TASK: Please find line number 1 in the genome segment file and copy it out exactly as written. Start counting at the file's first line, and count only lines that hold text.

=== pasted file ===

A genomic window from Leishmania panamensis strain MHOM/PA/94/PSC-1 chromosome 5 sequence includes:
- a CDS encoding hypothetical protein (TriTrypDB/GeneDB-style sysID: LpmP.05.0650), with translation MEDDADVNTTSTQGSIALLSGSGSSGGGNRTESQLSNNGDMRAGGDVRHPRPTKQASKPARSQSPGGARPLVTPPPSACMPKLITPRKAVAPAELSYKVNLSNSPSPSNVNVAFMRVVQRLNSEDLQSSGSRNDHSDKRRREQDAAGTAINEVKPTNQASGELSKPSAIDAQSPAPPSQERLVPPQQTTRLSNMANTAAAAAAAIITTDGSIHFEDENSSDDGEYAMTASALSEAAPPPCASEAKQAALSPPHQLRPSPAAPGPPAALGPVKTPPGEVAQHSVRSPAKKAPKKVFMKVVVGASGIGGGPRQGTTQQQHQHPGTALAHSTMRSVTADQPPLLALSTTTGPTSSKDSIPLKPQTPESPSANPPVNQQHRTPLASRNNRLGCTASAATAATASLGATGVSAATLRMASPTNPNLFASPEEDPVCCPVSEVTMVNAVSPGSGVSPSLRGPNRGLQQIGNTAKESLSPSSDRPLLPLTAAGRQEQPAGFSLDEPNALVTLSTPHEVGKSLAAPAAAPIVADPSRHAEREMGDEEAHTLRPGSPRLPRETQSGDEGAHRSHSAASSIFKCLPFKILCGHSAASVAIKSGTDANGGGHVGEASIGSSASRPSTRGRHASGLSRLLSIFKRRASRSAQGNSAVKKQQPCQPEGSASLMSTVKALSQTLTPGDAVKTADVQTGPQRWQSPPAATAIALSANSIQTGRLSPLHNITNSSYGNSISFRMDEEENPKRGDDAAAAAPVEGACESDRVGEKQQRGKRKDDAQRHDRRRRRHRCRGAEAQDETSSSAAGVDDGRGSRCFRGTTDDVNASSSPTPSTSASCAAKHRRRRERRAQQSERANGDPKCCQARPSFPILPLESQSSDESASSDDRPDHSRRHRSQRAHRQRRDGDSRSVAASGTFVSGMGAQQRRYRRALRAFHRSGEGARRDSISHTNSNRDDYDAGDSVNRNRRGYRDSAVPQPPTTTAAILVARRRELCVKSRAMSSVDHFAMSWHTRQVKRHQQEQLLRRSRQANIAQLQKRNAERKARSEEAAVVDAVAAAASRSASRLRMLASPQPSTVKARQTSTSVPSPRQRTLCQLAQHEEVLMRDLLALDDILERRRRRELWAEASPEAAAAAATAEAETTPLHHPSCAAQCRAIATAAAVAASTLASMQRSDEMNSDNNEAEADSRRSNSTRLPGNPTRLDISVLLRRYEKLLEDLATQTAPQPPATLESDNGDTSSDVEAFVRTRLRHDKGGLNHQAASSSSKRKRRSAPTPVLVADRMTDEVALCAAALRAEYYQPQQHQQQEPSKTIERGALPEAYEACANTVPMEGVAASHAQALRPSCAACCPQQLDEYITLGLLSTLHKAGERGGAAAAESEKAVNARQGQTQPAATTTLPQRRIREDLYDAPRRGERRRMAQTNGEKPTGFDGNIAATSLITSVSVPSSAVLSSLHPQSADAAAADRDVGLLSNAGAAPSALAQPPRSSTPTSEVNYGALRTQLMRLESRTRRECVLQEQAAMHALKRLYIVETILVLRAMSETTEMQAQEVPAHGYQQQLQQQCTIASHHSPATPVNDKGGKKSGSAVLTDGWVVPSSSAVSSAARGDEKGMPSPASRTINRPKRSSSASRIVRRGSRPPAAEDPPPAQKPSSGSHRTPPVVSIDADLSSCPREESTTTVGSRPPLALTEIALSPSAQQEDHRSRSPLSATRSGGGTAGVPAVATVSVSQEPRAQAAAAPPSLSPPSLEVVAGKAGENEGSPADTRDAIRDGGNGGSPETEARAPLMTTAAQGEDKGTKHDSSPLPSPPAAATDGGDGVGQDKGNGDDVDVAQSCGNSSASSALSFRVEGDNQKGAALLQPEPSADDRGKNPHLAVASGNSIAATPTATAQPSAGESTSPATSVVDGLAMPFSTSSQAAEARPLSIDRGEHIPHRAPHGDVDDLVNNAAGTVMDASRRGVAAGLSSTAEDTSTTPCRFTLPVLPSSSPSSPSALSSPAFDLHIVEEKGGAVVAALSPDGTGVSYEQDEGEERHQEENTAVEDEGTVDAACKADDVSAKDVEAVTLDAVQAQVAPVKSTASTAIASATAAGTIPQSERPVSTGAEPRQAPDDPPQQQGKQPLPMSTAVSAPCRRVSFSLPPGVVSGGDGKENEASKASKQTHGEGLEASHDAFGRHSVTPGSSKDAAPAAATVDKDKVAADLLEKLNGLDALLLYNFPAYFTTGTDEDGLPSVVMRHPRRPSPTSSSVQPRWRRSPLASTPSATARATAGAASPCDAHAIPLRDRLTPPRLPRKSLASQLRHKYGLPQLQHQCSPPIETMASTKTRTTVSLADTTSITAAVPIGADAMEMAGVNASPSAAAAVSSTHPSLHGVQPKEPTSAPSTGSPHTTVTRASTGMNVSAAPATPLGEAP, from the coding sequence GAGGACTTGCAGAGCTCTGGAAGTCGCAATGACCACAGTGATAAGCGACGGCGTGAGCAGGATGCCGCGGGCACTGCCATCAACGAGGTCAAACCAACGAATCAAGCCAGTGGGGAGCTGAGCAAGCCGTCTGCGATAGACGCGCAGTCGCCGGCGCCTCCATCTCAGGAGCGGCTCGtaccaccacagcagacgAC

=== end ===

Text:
A genomic window from Leishmania panamensis strain MHOM/PA/94/PSC-1 chromosome 5 sequence includes: